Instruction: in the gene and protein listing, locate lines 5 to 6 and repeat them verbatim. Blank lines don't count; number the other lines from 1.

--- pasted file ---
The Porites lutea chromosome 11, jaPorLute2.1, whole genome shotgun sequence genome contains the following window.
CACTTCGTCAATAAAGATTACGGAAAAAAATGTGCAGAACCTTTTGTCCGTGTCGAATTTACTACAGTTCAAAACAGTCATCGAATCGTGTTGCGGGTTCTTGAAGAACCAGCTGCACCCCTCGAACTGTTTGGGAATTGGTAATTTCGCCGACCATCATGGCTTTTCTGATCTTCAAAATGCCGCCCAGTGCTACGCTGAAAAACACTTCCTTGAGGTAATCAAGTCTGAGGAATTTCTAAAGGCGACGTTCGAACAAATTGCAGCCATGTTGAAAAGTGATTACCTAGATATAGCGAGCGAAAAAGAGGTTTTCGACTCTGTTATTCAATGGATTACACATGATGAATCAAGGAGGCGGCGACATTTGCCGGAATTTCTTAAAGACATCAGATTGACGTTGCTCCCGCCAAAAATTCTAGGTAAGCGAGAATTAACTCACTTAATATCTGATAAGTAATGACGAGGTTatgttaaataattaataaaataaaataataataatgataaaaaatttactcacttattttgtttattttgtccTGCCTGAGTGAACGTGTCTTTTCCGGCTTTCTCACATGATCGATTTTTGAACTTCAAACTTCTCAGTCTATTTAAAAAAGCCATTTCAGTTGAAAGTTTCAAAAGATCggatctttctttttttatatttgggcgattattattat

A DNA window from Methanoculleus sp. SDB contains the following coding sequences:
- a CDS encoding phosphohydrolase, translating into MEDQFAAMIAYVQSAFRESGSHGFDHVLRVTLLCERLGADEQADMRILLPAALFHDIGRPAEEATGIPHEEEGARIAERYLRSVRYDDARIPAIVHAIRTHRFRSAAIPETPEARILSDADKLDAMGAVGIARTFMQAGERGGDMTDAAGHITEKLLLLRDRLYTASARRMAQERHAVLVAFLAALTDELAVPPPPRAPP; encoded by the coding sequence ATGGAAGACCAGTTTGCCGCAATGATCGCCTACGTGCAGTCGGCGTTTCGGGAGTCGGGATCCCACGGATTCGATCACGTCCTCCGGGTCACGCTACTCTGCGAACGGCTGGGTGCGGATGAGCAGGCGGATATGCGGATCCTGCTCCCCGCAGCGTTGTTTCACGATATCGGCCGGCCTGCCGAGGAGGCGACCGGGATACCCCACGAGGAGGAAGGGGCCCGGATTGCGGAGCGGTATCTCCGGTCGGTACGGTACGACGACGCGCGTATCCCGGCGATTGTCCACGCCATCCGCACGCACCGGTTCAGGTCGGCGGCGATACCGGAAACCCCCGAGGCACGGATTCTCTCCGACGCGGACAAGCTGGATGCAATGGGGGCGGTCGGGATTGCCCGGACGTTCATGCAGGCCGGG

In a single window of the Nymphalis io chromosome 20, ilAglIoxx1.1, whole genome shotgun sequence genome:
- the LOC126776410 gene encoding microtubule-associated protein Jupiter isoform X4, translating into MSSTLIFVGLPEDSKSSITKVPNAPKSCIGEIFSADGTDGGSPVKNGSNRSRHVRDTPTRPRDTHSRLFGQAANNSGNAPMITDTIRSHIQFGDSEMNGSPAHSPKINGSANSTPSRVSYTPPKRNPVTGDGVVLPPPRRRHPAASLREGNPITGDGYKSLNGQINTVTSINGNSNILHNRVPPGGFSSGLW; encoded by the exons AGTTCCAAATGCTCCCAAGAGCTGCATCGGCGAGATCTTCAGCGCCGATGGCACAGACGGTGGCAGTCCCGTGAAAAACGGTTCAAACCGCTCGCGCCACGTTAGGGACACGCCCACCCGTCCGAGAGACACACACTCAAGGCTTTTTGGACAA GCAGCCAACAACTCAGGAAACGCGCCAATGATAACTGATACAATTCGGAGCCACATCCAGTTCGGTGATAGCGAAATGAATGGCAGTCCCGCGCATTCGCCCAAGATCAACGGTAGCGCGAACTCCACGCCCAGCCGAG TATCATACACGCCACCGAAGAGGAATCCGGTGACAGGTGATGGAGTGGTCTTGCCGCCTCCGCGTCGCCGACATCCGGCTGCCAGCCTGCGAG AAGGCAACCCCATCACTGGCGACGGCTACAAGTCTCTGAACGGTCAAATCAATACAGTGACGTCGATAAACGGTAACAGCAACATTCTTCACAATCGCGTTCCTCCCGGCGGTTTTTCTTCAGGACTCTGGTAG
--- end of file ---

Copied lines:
In a single window of the Nymphalis io chromosome 20, ilAglIoxx1.1, whole genome shotgun sequence genome:
- the LOC126776410 gene encoding microtubule-associated protein Jupiter isoform X4, translating into MSSTLIFVGLPEDSKSSITKVPNAPKSCIGEIFSADGTDGGSPVKNGSNRSRHVRDTPTRPRDTHSRLFGQAANNSGNAPMITDTIRSHIQFGDSEMNGSPAHSPKINGSANSTPSRVSYTPPKRNPVTGDGVVLPPPRRRHPAASLREGNPITGDGYKSLNGQINTVTSINGNSNILHNRVPPGGFSSGLW; encoded by the exons AGTTCCAAATGCTCCCAAGAGCTGCATCGGCGAGATCTTCAGCGCCGATGGCACAGACGGTGGCAGTCCCGTGAAAAACGGTTCAAACCGCTCGCGCCACGTTAGGGACACGCCCACCCGTCCGAGAGACACACACTCAAGGCTTTTTGGACAA GCAGCCAACAACTCAGGAAACGCGCCAATGATAACTGATACAATTCGGAGCCACATCCAGTTCGGTGATAGCGAAATGAATGGCAGTCCCGCGCATTCGCCCAAGATCAACGGTAGCGCGAACTCCACGCCCAGCCGAG TATCATACACGCCACCGAAGAGGAATCCGGTGACAGGTGATGGAGTGGTCTTGCCGCCTCCGCGTCGCCGACATCCGGCTGCCAGCCTGCGAG AAGGCAACCCCATCACTGGCGACGGCTACAAGTCTCTGAACGGTCAAATCAATACAGTGACGTCGATAAACGGTAACAGCAACATTCTTCACAATCGCGTTCCTCCCGGCGGTTTTTCTTCAGGACTCTGGTAG